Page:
HER2-Targeted Cancer Vaccine Shows Promise in Early Trial

October 9, 2018
Dave Levitan
Dave Levitan

A novel cancer vaccine targeting HER2-positive malignancies has progressed quickly from mouse trials into early-phase human trials, with promising results.

A novel cancer vaccine targeting HER2-positive malignancies has progressed quickly from mouse trials into early-phase human trials, with promising results. The vaccine has produced several responses and cases of stable disease, and is well tolerated.

“We are using a vaccine approach to generate an immune response to HER2, which is found at high levels on and drives the growth of several types of cancer, including breast, ovarian, lung, colorectal, and gastroesophageal cancers,” said lead author Jay A. Berzofsky, MD, PhD, of the National Cancer Institute in Bethesda, Maryland, according to a press release. He presented results of the research at the International Cancer Immunotherapy Conference, held September 30–October 3 in New York City.

The researchers developed a cancer vaccine comprised of autologous dendritic cells that are transduced with an adenovirus. The virus expresses HER2’s non-signaling extracellular transmembrane domains. They first tested this in mice, and were able to cure “virtually all” mice with large established tumors and with macroscopic lung metastases; the mechanism of action was distinct from that of the established anti-HER2 therapy trastuzumab.

Based on that success, they began a phase I trial in human patients with advanced metastatic HER2-positive cancers (including ovarian, gastroesophageal, prostate, and other malignancies); in the first part of this trial, all included patients were native to trastuzumab or any other HER2-directed therapies.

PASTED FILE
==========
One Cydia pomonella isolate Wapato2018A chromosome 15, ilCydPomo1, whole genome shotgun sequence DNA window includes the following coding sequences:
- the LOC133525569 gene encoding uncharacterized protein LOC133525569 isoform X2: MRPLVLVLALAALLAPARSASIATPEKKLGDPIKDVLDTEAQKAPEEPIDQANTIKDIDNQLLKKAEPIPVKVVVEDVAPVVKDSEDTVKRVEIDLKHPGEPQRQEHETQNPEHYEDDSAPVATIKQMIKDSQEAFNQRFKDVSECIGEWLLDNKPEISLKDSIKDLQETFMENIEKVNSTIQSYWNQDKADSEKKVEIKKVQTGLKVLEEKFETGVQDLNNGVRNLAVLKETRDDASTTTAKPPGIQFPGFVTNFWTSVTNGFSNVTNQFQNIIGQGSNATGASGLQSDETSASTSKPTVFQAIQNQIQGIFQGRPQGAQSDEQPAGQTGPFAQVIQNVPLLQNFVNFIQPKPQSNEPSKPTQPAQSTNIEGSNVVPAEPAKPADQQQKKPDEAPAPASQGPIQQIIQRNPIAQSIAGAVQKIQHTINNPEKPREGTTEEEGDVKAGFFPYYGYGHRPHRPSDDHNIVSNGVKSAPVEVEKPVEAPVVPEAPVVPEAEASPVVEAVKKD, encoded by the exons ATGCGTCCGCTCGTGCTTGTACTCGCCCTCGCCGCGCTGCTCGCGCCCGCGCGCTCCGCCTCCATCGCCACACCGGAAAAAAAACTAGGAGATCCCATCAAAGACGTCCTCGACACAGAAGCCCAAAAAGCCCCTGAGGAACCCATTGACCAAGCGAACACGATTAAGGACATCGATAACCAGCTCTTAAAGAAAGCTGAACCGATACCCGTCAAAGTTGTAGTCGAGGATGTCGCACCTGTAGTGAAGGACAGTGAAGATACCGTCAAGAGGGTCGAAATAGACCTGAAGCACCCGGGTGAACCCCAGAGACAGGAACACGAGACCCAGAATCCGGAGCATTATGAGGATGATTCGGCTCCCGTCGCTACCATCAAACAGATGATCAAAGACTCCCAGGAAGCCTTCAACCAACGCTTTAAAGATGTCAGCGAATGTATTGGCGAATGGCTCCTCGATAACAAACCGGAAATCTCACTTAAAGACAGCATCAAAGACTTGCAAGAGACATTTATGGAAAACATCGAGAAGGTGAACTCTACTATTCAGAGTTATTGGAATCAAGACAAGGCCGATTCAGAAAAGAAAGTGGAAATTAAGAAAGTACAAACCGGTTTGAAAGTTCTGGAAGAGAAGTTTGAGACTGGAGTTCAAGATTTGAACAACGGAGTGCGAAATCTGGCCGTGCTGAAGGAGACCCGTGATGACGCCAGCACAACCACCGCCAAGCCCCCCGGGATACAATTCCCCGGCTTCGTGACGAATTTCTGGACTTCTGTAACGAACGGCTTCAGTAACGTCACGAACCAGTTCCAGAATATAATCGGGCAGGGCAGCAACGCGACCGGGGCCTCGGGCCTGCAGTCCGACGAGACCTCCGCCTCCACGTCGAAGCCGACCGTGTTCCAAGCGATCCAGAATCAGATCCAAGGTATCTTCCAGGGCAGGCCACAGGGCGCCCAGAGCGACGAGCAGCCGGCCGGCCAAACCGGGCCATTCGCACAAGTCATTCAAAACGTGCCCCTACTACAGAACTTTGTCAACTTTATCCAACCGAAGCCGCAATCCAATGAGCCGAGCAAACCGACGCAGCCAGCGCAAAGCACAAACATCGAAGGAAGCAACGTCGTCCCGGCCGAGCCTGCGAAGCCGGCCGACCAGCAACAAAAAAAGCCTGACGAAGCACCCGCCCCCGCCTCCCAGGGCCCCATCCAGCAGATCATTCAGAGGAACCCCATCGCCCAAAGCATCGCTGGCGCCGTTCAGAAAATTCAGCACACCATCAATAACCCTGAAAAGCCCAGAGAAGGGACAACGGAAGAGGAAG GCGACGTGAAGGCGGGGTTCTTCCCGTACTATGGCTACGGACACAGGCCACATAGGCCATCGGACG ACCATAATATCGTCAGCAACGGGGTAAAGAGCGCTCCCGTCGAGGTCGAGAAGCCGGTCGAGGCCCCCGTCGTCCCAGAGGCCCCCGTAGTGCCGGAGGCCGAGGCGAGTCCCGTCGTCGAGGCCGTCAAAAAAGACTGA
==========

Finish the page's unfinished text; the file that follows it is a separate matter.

At the lowest dose of 5 million dendritic cells, no responses were seen, but at higher doses of 10 and 20 million cells, responses were observed. Of 11 evaluable patients at those dose levels, 6 patients (54%) had clinical benefit; this included one complete response lasting 89 weeks and one partial response lasting 24 weeks. Four patients had stable disease.

The vaccine was well tolerated, with injection site reactions as the most common adverse event. The patients underwent serial echocardiograms, which revealed no evidence of cardiotoxicity. Levels of circulating tumor cells also diminished in many patients; at 12 weeks, 40% of patients had a reduced number of circulating cells, while at 28 weeks this rose to 83%, and at 48 weeks 100% of the two patients remaining on study saw reduced circulating tumor cells.

Based on the results seen in this part of the trial, the researchers received approval to raise the dose to 40 million dendritic cells. They moved on to test the vaccine in patients who progressed after prior HER2-directed therapies; they primarily included patients with metastatic breast and gastric cancers.

“Moving forward, we would like to investigate whether we can increase the proportion of people who benefit from treatment with the vaccine by combining it with checkpoint inhibitor therapy,” Berzofsky said; the authors noted that the vaccine may essentially move the tumor from a “cold” state to a “hot” state, where it is more amenable to treatment with checkpoint inhibition.